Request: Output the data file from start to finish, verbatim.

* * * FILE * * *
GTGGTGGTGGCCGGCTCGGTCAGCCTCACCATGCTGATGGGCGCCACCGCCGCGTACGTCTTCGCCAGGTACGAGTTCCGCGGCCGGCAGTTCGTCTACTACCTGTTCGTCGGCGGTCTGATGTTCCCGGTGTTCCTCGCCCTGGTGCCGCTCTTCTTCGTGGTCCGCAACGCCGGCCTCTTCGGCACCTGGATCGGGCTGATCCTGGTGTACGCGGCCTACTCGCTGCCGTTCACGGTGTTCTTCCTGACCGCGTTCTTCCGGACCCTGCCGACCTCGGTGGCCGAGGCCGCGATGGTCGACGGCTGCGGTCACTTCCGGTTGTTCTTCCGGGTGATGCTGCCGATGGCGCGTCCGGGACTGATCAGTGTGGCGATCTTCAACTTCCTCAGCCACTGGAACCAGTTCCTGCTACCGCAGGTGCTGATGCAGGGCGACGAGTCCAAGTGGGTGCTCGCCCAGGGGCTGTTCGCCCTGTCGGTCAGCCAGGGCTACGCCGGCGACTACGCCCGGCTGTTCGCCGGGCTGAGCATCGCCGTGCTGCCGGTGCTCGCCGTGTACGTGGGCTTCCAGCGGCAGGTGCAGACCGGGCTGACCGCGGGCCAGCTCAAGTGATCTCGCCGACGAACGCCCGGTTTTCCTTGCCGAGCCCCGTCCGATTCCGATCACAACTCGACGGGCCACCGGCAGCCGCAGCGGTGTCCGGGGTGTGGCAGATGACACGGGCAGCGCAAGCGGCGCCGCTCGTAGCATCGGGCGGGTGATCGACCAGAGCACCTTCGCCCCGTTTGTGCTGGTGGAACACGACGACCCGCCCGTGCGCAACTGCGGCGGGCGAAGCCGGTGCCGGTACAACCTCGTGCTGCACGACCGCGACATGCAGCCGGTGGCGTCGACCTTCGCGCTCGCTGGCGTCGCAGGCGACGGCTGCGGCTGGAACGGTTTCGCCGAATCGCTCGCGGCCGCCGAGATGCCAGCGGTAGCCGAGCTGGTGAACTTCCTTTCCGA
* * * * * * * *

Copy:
GTGGTGGTGGCCGGCTCGGTCAGCCTCACCATGCTGATGGGCGCCACCGCCGCGTACGTCTTCGCCAGGTACGAGTTCCGCGGCCGGCAGTTCGTCTACTACCTGTTCGTCGGCGGTCTGATGTTCCCGGTGTTCCTCGCCCTGGTGCCGCTCTTCTTCGTGGTCCGCAACGCCGGCCTCTTCGGCACCTGGATCGGGCTGATCCTGGTGTACGCGGCCTACTCGCTGCCGTTCACGGTGTTCTTCCTGACCGCGTTCTTCCGGACCCTGCCGACCTCGGTGGCCGAGGCCGCGATGGTCGACGGCTGCGGTCACTTCCGGTTGTTCTTCCGGGTGATGCTGCCGATGGCGCGTCCGGGACTGATCAGTGTGGCGATCTTCAACTTCCTCAGCCACTGGAACCAGTTCCTGCTACCGCAGGTGCTGATGCAGGGCGACGAGTCCAAGTGGGTGCTCGCCCAGGGGCTGTTCGCCCTGTCGGTCAGCCAGGGCTACGCCGGCGACTACGCCCGGCTGTTCGCCGGGCTGAGCATCGCCGTGCTGCCGGTGCTCGCCGTGTACGTGGGCTTCCAGCGGCAGGTGCAGACCGGGCTGACCGCGGGCCAGCTCAAGTGATCTCGCCGACGAACGCCCGGTTTTCCTTGCCGAGCCCCGTCCGATTCCGATCACAACTCGACGGGCCACCGGCAGCCGCAGCGGTGTCCGGGGTGTGGCAGATGACACGGGCAGCGCAAGCGGCGCCGCTCGTAGCATCGGGCGGGTGATCGACCAGAGCACCTTCGCCCCGTTTGTGCTGGTGGAACACGACGACCCGCCCGTGCGCAACTGCGGCGGGCGAAGCCGGTGCCGGTACAACCTCGTGCTGCACGACCGCGACATGCAGCCGGTGGCGTCGACCTTCGCGCTCGCTGGCGTCGCAGGCGACGGCTGCGGCTGGAACGGTTTCGCCGAATCGCTCGCGGCCGCCGAGATGCCAGCGGTAGCCGAGCTGGTGAACTTCCTTTCCGA